Do You Really Want Your Entire Bequest?
Planning with Qualified Disclaimers
You cannot be forced to accept an asset. The law has devised a very specific way to say “no” to a portion or all of a proposed gift or bequest. This technique is called a “Qualified Disclaimer.”
To be “Qualified,” the disclaimer must be structured in a particular manner to meet the requirements of Federal and State law. The actual statutory and regulatory framework is very complex and fraught with pitfalls. However, the results of your properly prepared and executed “Qualified” disclaimer can sometimes be an economic miracle for your family.
Essentially, a “Qualified” disclaimer must be irrevocable and in writing. Also, you must disclaim the asset within nine months from the time you are entitled to receive it. You may not control the disposition of the asset in any way.
SOME PLANNING SCENARIOS:
Scenario 1: Fix a Defective Asset Allocation to Save Estate Taxes.
Beulah and Bertram were husband and wife, and together they had assets of approximately $5,000,000. Each had approximately $1,000,000 in his or her own name (separate assets,) and the balance of their assets were “joint.” They created “bypass” trusts for each other intending to take advantage of both of their $2,000,000 exemptions.
A bypass trust is a trust that you create for your spouse with assets equal to your estate tax exemption. She can be the sole beneficiary of the Trust, receive all of the income, and have the principal available to her for her support and health care. She can even be the Trustee. The trust assets should not be included in your spouse’s estate. This permits her to use her own exemption against her own assets. You cannot create a bypass trust with joint assets because they pass directly to your spouse.
Unfortunately, Bertram and Beulah’s lawyer Ewald Eagle Eye, Esquire bought his estate planning software at Westfarms Mall and never bothered to re-arrange their holdings, so that each of them would own sufficient separate assets. Beulah died and was survived by Bertram and their sons, Bruno and Boniface.
If Bertram can disclaim $1,000,000 of the couple’s $3,000,000 of joint assets, then those disclaimed assets might be available to fund the “bypass” share to the optimum level of $2,000,000. This would probably save Bruno and Boniface an additional $500,000 in tax when their father “goes west.”
!!CAUTION:!! Disclaimers of “joint” assets can be a quite “tricky,” depending upon whether the assets are real or personal property, or whether securities are in certificate form or in “street name.”
Scenario 2: Keep Your Options Open.
Paul and Paula have total assets of $2,500,000. Their children Paulette and Pauline, are competent adults with stable marriages. If it weren’t for taxes, Paul and Paula would leave everything to each other. However, they know that the cost of doing that would be a Connecticut estate tax of approximately $127,000 and a Federal tax of about $27,500.
Paul and Paul divide their assets equally (not “joint”). They leave everything to each other but provide for an alternative disposition to the extent that the survivor disclaims any portion of her or his bequest.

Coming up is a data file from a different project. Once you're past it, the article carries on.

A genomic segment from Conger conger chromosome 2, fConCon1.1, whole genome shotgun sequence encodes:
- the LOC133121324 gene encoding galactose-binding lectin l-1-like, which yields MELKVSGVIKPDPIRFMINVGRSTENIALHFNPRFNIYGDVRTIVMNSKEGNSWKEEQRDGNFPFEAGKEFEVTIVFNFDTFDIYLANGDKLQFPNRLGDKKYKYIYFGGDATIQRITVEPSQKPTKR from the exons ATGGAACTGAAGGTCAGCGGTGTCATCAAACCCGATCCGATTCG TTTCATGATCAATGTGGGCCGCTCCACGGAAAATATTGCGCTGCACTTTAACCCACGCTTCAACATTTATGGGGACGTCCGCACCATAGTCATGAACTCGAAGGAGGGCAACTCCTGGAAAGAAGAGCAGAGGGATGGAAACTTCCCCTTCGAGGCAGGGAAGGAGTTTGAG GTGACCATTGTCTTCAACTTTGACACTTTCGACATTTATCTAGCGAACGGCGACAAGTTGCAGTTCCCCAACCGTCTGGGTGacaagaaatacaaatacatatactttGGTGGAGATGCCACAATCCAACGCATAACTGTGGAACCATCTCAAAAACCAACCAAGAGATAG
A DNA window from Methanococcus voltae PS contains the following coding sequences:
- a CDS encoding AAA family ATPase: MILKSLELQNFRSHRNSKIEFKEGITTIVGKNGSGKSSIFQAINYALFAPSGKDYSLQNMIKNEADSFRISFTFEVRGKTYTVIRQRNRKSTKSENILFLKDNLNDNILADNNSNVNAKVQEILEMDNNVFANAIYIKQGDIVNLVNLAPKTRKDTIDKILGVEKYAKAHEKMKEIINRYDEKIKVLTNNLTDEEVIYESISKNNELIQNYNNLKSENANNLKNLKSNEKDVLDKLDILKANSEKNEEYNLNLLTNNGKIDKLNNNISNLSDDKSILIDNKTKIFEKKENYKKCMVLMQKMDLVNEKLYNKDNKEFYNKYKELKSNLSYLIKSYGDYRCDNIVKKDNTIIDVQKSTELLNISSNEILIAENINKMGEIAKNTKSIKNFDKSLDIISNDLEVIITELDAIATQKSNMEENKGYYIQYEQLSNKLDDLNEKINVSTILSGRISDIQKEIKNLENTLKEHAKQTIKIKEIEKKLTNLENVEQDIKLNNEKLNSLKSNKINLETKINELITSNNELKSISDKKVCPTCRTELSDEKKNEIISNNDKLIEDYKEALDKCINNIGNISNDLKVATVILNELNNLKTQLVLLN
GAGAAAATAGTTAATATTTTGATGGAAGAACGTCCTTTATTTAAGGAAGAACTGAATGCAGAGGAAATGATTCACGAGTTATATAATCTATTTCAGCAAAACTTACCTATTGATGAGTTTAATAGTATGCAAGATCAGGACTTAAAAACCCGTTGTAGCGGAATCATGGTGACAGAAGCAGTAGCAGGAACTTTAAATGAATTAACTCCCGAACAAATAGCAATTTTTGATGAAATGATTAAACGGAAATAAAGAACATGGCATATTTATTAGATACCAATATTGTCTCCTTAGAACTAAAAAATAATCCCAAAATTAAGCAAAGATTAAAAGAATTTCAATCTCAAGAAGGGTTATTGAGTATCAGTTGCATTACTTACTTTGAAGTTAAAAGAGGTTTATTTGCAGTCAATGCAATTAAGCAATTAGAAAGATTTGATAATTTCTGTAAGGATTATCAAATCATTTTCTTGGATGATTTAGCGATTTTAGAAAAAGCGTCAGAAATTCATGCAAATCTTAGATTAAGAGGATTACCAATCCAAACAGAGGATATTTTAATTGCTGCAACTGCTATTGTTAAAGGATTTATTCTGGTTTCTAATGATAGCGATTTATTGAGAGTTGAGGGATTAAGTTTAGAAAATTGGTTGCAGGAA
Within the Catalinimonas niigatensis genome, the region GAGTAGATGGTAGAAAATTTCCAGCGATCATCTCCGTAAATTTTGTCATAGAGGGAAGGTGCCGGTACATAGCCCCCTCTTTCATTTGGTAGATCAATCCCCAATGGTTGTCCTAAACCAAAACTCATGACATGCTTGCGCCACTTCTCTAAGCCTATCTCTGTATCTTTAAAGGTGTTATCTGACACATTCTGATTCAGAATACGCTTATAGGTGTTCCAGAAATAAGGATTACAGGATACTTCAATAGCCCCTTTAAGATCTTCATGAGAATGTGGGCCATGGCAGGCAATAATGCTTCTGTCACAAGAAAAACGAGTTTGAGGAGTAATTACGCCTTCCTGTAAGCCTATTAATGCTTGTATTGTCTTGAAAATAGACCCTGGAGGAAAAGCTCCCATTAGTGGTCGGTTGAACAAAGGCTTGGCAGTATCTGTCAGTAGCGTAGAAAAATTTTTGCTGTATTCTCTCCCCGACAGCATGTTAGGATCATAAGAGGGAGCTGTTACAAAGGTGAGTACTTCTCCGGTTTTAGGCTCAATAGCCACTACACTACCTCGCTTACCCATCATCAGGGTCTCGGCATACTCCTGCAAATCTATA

Suppose that Paula survives Paul. Any assets which she disclaims would pass to a bypass trust of which she is trustee. She would receive all of the income and could use the trust assets for her support and health care. After her lifetime, the trust assets pass to Paulette and Pauline.
This “contingent bypass trust” must be put into place while both spouses are alive and competent. If one of them dies or becomes disabled, a significant tax saving opportunity could be lost.
Planning in advance to use disclaimers to create bypass trusts allows you to keep all of your options open. If, when the first spouse dies, your total assets are greater than the State or Federal estate tax exemption, then the survivor can create a bypass trust to the extent necessary to avoid the tax at her death. If the exemption is greater than your assets or if the estate tax has been repealed, you have a choice to take your entire bequest or to let part or all of it pass to a bypass trust in case the estate tax were to be reenacted.
Scenario 3: Take What You Want. Leave the Rest.
Your Aunt Sally left you all of her jewelry and a bequest of $200,000. If you didn’t survive her, those assets would pass to your children. You have a taxable estate (over $2,000,000) and want to have the cash pass to your children, who could really use it. If you took the cash and gave it to your children, you would have to use $200,000 of your exemption. This would eventually cost your family $100,000. You want to keep the jewelry. You disclaim the cash, which now goes to your children directly from your Aunt Sally. Since you didn’t disclaim the jewelry, it passes to you.
These are just a few of the ways in which disclaimers can save taxes, both during people’s lifetimes and in the administration of their estates. They can be used in many ways to achieve both tax and non-tax goals. For example, properly planned and executed disclaimers can save charitable deductions and allow beneficiaries of IRAs and other retirement plans to “stretch out” their minimum required distributions.